On to the plate

Experimenting with flavours, colours and style of food served at our place

Lemon Curd, who can resist?

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In my Scottish Shortbread post I mentioned that I was making a Lemon Truffle recipe. That recipe uses shortbread crumbs. So luckily I had some “less than perfect” shortbread that would fit the bill.

The recipe also calls for Lemon Curd, but the blog post didn’t actually give a recipe to use.

Naturally I used Google and Pinterest to search out a recipe. The last time I made a curd was in the microwave, and that was many moons ago. The French Lemon Cream Tart I made is probably also a curd, despite it being called a Cream. It was a bit fussy to make and since it was 29 deg Celsius outside I wanted something quick rather than slaving over a hot oven any longer than necessary.


As is typical of me, I ended up finding a recipe on David Lebovitz’s website. Though I adjusted the quantities a little.

My freezer has so much lemon juice sitting in little Glad zip lock bags that I didn’t want to add anymore to it. So instead of 125ml of fresh lemon juice, the recipe has 150ml.

Lemon Curd – slightly adapted from David Lebovitz’s Improved Lemon Curd


  • 150ml Fresh Lemon Juice
  • 130gm White Sugar
  • 90gm Butter – cubed
  • 2 whole Eggs
  • 2 Egg Yolks


  • In a pot add together the lemon juice, sugar, whole eggs and egg yolks, whisk to combine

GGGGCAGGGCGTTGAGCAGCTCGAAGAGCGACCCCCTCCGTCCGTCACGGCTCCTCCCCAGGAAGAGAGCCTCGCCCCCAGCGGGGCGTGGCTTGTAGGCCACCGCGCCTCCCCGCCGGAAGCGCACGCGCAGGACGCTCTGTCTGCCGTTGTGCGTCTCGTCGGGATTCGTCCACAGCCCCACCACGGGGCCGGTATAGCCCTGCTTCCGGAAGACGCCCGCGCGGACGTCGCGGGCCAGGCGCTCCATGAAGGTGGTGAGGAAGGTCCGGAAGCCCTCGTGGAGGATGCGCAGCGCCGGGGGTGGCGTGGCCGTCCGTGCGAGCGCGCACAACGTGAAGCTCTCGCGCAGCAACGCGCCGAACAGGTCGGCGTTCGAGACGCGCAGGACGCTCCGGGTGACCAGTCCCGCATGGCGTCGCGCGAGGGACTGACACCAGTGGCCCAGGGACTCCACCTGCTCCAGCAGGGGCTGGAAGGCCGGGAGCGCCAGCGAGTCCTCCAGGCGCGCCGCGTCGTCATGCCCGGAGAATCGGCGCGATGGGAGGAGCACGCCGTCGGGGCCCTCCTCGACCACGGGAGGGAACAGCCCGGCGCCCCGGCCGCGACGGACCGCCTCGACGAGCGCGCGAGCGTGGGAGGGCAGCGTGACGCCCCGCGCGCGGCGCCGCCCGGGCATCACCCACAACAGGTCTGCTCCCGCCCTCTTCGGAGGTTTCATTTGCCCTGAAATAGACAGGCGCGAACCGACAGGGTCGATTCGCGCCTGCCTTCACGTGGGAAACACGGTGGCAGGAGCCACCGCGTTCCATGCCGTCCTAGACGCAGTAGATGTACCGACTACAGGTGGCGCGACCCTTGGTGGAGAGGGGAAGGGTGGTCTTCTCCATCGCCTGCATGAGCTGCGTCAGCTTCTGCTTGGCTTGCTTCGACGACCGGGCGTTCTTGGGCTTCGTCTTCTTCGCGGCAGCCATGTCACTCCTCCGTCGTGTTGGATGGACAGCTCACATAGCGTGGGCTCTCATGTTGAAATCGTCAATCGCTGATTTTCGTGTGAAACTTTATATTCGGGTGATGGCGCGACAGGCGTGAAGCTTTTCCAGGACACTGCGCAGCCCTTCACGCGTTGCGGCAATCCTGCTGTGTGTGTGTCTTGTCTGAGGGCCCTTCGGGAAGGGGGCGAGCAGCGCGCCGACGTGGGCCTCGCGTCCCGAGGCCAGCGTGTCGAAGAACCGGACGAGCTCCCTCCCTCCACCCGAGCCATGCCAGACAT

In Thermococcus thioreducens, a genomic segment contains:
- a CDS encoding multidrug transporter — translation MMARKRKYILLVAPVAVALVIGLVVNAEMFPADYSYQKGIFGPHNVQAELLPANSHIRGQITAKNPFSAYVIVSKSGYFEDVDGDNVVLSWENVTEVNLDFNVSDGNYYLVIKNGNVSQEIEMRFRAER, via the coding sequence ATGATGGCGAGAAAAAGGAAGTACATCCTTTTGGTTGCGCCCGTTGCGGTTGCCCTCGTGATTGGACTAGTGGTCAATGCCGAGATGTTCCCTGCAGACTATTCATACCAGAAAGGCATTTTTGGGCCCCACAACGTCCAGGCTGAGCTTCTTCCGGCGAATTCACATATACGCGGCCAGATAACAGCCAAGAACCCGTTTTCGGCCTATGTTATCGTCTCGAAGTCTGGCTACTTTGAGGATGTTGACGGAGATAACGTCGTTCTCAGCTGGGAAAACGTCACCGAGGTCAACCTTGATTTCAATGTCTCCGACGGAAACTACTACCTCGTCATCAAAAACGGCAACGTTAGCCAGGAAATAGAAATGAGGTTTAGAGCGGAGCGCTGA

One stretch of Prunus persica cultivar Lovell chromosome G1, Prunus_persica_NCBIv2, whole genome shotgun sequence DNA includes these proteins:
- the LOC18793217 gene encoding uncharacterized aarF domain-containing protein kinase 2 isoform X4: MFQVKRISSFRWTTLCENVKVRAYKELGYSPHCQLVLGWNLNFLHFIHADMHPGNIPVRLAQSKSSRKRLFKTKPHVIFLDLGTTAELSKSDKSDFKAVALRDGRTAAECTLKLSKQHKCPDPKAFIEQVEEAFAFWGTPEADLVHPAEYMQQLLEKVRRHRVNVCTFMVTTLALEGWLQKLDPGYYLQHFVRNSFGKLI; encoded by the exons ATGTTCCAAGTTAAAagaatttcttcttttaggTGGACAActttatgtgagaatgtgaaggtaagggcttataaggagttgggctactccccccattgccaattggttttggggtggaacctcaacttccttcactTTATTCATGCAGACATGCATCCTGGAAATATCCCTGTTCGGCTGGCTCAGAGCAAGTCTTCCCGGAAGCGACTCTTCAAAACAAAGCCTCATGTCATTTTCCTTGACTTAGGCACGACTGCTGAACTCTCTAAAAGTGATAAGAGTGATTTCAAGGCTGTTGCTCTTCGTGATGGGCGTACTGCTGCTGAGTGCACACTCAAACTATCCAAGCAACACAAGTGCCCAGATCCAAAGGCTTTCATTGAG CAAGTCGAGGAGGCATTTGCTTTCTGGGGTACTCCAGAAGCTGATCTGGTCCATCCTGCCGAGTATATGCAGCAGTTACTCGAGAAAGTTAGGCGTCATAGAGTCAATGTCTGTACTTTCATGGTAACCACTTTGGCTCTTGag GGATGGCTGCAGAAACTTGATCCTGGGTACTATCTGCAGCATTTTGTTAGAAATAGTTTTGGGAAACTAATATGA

• Add the butter cubes and set the pan over low heat, whisking constantly until the butter is melted.
  • Increase the heat and cook over moderate heat, whisking constantly, until the mixture thickens and just begins to become jelly-like. It’s done when you lift the whisk and the mixture holds its shape when it falls back into the saucepan from the whisk.
  • Immediately press the curd through a fine mesh strainer. Once strained, store the lemon curd in the refrigerator. It will keep for up to one week.


Even though you are whisking the curd while it thickens, there’s still (or at least in my experience) very little bits of egg white. Pushing the curd through the strainer will help to separate the cooked whites from the curd. And you need to do this before the curd cools as it will continue to thicken making it a little harder to push it through the strainer.


Mmm, this tastes so good.

While the recipe says you’ll get a cup, I got 1.5 cups. Not sure why. I kept whisking for quite a while. I never got the curd to the point where it dropped from the whisk and sat on top without blending in. But as you can see, as it’s cooling it’s doing just that. And it’s definitely the right consistency for spreading on toast.

I briefly stopped whisking and the curd started to boil. So don’t be alarmed. Just keep whisking to ensure it doesn’t catch on the bottom of the pan. Whisking for 6-8 minutes is likely to be the right amount of time, but again it will depend on how hot ‘moderate’ is for you.

It’s almost a shame to use this curd in the truffles. I really want to spoon it into my mouth.

On such a hot day this curd is very refreshing. I guess I could always make some more Winking smile


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